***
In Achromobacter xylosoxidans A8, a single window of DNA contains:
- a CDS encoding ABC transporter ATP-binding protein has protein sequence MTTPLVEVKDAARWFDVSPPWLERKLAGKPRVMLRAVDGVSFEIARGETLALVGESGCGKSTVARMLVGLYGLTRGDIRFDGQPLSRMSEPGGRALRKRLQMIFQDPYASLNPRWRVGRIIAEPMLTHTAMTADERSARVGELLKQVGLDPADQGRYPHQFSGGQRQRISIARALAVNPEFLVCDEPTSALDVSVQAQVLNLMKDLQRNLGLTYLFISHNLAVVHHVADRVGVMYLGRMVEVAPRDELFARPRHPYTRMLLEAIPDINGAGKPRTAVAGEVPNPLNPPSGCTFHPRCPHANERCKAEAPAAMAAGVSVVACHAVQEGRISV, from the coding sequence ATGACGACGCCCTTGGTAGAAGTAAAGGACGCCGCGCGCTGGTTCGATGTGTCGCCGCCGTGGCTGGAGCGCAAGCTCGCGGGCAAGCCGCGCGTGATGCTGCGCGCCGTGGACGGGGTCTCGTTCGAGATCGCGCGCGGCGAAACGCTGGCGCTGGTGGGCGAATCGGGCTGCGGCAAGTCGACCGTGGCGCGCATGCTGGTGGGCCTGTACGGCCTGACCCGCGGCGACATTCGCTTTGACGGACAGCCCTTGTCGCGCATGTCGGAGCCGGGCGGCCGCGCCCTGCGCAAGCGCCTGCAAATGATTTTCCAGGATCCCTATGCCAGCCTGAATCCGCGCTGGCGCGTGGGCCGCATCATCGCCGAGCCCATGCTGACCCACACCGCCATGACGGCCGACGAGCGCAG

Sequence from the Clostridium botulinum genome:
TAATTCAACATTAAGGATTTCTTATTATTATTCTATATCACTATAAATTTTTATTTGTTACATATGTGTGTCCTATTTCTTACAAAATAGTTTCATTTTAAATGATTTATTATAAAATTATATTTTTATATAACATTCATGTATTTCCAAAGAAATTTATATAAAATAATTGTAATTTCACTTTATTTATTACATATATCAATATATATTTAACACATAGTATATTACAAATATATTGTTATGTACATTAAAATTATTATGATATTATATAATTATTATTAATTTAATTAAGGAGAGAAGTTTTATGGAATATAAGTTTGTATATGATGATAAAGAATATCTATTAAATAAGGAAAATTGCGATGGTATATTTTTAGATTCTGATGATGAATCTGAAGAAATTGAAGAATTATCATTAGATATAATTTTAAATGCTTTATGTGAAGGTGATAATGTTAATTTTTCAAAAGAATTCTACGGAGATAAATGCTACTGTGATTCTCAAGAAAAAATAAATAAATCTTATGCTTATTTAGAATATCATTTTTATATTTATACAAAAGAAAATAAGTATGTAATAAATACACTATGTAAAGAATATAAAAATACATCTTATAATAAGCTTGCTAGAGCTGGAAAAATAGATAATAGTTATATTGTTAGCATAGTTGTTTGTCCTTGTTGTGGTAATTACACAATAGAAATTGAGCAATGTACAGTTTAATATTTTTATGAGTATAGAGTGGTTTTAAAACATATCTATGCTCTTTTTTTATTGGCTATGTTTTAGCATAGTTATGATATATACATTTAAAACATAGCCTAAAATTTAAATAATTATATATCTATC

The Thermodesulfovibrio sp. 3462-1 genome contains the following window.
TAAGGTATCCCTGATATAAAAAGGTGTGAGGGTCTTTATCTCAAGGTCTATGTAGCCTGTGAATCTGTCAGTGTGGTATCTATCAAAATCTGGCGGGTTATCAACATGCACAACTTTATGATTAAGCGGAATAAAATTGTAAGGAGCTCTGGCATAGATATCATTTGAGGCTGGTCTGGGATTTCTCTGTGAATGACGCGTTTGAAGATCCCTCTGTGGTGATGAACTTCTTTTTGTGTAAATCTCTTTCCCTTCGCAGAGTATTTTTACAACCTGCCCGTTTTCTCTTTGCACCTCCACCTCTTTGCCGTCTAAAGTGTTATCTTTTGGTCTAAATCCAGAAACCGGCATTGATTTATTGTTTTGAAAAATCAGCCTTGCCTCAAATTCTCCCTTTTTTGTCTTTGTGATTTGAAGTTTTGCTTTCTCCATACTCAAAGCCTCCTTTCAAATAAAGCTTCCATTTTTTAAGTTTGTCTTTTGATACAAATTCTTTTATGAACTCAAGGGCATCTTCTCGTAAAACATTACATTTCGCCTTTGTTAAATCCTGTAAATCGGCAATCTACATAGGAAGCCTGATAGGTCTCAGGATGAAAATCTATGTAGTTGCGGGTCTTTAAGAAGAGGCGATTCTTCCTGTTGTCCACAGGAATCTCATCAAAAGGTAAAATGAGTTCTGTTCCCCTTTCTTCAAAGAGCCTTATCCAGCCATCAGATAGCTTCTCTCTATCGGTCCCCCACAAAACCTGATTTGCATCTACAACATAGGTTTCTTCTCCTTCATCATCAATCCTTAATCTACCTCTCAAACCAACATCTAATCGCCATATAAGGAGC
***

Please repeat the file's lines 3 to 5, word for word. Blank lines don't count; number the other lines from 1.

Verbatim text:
Sequence from the Clostridium botulinum genome:
TAATTCAACATTAAGGATTTCTTATTATTATTCTATATCACTATAAATTTTTATTTGTTACATATGTGTGTCCTATTTCTTACAAAATAGTTTCATTTTAAATGATTTATTATAAAATTATATTTTTATATAACATTCATGTATTTCCAAAGAAATTTATATAAAATAATTGTAATTTCACTTTATTTATTACATATATCAATATATATTTAACACATAGTATATTACAAATATATTGTTATGTACATTAAAATTATTATGATATTATATAATTATTATTAATTTAATTAAGGAGAGAAGTTTTATGGAATATAAGTTTGTATATGATGATAAAGAATATCTATTAAATAAGGAAAATTGCGATGGTATATTTTTAGATTCTGATGATGAATCTGAAGAAATTGAAGAATTATCATTAGATATAATTTTAAATGCTTTATGTGAAGGTGATAATGTTAATTTTTCAAAAGAATTCTACGGAGATAAATGCTACTGTGATTCTCAAGAAAAAATAAATAAATCTTATGCTTATTTAGAATATCATTTTTATATTTATACAAAAGAAAATAAGTATGTAATAAATACACTATGTAAAGAATATAAAAATACATCTTATAATAAGCTTGCTAGAGCTGGAAAAATAGATAATAGTTATATTGTTAGCATAGTTGTTTGTCCTTGTTGTGGTAATTACACAATAGAAATTGAGCAATGTACAGTTTAATATTTTTATGAGTATAGAGTGGTTTTAAAACATATCTATGCTCTTTTTTTATTGGCTATGTTTTAGCATAGTTATGATATATACATTTAAAACATAGCCTAAAATTTAAATAATTATATATCTATC

The Thermodesulfovibrio sp. 3462-1 genome contains the following window.